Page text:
Talking Credit Unions with Chris Smith

EDITION 4 - Todd Proulx interview on CU core IT systems

March 01, 2020 Chris Season 1 Episode 4
Talking Credit Unions with Chris Smith
EDITION 4 - Todd Proulx interview on CU core IT systems
Chapters
Talking Credit Unions with Chris Smith
EDITION 4 - Todd Proulx interview on CU core IT systems
Mar 01, 2020 Season 1 Episode 4
Chris

This interview took place immediately after Manchester CFCFE Conference in Manchester. At that conference Todd had outlined his extensive experience of IT solutions in the credit union sector in the USA, and his recent engagement with Irish credit unions. Todd noted that core IT system replacement, the focus of his presentation, is a very significant project for credit unions, but because there have been so many of these in the US (over 600 in the last five years) there is now increasing competence at core system conversions. For most core processor businesses, the overwhelming majority of their clients come by successfully converting them from another provider’s system. 
Todd described the drivers that push credit unions to recognise that the replacement of a core system is necessary. 
First, when it is clear that the existing system is now in ‘maintenance mode’, i.e. there is no strategic development, and probably compliance-only upgrades, this can be a signal that it is time to change core system. 
The second driver relates to functionality – when the current system can't do what is required by newer credit union products and services, for example offer lines of revolving credit, or interface effectively with a mobile app.   
Third is the challenge of integration with other required IT solutions. Increasingly today, no single system can be the best at everything. A core system must therefore be able to easily connect with specialist providers who can focus on creating high quality add-ons for specific functions (such as loan origination, financial analytics, mobile/Internet banking, etc.). Finally, Todd drew attention to the risks arising from poor or limited support, which may by itself be sufficient reason to change systems.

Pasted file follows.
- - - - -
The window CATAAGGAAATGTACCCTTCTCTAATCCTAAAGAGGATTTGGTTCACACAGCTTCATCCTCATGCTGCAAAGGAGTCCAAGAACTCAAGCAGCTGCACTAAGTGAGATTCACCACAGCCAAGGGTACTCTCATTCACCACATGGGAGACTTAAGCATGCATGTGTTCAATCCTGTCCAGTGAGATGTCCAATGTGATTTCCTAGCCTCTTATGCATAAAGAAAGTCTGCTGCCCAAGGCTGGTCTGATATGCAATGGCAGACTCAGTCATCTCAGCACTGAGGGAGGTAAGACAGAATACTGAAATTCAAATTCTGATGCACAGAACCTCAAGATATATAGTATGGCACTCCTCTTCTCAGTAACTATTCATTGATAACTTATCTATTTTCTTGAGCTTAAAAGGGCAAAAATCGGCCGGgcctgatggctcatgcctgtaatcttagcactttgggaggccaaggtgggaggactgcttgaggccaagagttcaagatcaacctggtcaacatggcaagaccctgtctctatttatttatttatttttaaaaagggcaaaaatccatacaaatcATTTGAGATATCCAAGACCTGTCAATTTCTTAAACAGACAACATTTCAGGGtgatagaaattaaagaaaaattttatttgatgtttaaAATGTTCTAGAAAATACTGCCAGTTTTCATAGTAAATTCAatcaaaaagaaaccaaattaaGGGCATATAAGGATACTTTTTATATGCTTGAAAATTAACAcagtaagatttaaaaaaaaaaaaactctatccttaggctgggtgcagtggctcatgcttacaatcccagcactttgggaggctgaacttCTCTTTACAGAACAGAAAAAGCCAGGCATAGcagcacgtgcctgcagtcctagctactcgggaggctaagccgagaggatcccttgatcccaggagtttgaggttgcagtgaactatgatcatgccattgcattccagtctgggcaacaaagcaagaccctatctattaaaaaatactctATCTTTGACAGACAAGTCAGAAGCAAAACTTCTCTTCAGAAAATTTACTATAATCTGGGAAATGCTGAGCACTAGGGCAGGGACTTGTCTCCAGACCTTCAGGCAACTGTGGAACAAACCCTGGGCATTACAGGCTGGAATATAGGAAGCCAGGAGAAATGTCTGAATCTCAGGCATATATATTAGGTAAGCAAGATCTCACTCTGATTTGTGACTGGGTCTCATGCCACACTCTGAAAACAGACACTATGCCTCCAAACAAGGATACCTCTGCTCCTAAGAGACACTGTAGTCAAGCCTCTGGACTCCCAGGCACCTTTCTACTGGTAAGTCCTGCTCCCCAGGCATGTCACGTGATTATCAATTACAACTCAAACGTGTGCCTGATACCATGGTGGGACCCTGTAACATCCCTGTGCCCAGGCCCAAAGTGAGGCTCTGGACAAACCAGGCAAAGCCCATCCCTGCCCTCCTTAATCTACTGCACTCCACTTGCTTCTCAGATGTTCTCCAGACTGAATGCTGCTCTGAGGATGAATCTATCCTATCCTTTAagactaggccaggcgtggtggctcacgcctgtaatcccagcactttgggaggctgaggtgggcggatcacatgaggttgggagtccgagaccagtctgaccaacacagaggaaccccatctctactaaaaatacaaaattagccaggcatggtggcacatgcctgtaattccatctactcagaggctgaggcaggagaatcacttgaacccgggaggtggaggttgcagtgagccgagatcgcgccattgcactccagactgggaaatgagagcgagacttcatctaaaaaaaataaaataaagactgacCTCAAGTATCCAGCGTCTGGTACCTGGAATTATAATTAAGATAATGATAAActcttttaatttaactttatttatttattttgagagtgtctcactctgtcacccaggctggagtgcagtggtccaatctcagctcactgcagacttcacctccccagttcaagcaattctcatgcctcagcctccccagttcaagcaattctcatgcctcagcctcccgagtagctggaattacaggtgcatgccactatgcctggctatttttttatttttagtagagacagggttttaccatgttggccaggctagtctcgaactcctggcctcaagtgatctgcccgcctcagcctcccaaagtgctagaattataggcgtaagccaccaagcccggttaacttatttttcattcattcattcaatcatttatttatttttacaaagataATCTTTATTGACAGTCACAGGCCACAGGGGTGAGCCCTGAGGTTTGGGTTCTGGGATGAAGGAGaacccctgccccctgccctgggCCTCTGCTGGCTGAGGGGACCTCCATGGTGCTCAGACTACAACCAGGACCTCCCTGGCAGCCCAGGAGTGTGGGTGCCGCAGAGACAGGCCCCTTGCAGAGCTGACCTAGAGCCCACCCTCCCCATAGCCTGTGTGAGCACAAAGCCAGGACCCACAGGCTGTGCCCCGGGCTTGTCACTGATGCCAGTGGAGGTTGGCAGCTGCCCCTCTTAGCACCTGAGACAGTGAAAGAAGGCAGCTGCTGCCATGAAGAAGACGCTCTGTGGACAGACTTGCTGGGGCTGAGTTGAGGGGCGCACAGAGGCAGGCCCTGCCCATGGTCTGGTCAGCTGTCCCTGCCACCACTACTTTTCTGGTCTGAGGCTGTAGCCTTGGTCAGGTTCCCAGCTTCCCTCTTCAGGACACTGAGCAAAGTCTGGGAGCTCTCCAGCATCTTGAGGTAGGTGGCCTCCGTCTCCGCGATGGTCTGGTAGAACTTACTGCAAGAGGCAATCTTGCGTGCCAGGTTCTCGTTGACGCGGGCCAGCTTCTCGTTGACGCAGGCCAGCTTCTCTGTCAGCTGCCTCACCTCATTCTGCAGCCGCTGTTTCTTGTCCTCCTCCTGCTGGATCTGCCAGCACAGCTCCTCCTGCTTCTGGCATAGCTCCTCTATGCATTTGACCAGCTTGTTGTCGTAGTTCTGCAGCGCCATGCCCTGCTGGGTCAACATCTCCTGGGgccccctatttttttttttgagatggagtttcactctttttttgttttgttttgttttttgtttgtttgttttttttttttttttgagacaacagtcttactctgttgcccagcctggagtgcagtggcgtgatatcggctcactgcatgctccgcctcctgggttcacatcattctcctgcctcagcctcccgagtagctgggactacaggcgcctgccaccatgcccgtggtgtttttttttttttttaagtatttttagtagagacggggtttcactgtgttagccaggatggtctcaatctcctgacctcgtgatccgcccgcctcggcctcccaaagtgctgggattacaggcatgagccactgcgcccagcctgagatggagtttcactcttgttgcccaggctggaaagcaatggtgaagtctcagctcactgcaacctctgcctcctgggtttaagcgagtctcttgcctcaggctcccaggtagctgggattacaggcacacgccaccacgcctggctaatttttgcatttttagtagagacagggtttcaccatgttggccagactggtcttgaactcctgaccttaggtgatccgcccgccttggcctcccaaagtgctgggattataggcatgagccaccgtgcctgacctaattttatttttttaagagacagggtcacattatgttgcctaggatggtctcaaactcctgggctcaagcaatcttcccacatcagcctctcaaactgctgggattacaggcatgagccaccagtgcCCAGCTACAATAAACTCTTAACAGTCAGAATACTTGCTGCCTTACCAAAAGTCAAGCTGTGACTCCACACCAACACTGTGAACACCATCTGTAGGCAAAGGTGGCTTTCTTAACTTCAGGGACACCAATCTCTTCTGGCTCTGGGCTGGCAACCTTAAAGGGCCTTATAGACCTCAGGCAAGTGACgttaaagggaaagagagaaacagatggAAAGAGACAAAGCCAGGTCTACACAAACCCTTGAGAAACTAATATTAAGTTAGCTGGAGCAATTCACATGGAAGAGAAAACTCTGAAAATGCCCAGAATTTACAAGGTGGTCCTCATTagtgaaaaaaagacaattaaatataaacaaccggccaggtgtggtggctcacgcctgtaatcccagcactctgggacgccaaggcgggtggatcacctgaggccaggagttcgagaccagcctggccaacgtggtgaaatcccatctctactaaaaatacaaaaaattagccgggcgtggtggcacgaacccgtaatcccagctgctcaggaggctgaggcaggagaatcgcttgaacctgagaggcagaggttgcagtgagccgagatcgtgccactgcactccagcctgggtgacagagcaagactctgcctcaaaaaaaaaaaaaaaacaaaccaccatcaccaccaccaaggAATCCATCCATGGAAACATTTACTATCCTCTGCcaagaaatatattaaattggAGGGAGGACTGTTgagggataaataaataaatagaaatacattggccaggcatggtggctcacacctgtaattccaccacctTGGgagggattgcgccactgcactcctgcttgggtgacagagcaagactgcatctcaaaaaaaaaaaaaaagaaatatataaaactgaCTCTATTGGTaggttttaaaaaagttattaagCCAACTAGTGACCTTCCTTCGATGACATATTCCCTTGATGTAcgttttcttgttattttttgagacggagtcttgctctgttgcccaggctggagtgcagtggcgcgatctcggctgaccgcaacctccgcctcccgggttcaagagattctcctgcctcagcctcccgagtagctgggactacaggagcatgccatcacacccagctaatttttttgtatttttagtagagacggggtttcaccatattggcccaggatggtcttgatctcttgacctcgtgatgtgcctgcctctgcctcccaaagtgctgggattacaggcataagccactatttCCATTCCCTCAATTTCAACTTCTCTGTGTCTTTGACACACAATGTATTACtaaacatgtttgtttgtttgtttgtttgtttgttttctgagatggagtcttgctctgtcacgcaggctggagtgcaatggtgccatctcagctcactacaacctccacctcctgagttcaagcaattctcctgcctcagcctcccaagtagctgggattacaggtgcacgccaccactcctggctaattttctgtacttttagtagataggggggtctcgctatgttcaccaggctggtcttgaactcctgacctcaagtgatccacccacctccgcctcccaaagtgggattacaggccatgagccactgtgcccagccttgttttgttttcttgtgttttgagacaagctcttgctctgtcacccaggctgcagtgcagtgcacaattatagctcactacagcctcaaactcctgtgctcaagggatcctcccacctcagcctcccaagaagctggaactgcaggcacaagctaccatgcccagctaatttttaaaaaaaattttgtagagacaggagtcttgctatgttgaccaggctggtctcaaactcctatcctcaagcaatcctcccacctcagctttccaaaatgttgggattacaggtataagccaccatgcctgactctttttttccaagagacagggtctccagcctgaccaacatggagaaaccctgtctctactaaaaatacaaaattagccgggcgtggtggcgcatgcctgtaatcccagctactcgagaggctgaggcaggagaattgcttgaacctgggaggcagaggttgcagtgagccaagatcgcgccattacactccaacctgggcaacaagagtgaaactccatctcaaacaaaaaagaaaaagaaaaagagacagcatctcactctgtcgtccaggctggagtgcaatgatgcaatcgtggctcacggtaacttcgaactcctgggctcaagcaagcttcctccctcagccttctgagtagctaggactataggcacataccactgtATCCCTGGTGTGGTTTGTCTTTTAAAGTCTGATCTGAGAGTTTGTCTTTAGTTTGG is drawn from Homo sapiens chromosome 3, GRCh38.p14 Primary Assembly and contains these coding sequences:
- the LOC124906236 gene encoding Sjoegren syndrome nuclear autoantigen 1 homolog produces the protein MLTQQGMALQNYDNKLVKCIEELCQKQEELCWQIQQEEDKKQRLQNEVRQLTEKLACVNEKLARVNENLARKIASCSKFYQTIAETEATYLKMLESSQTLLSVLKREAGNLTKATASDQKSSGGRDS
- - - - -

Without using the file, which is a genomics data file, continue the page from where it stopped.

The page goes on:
He advised that, notwithstanding these drivers for change, credit unions should think hard about the impact of conversion to a new core on their processes and people. With regard to staff, Todd observed that the credit union should at all times keep the primacy of serving members and maximising their financial benefit as its top priority, even if doing so efficiently with new technology means that some staff are no longer needed. 
Todd described some of the features of modern credit union service delivery in USA. These include fast and personalised lending decisions, as well as branches that are more like the ‘third space’ between home and work that Drew described for the Starbucks recovery strategy in the late 2000's. 
Todd offered some observations on selecting a new core system. He warned attendees to be wary of banking solutions. Bank operations are productcentric not customer-centric, so their systems often do not cope well with a member-oriented business model. He noted that solutions from big companies come with the advantages of stability, but also generally a shareholder value priority that does not always work well for customers. Conversely, smaller companies carry more risk in terms of commercial sustainability, but might be closer and more dedicated to customer need. CUSOs (credit union service organisations – numerous in USA) could be the most focused on their customers, but they sometimes suffer from challenges in getting to agreement on priorities.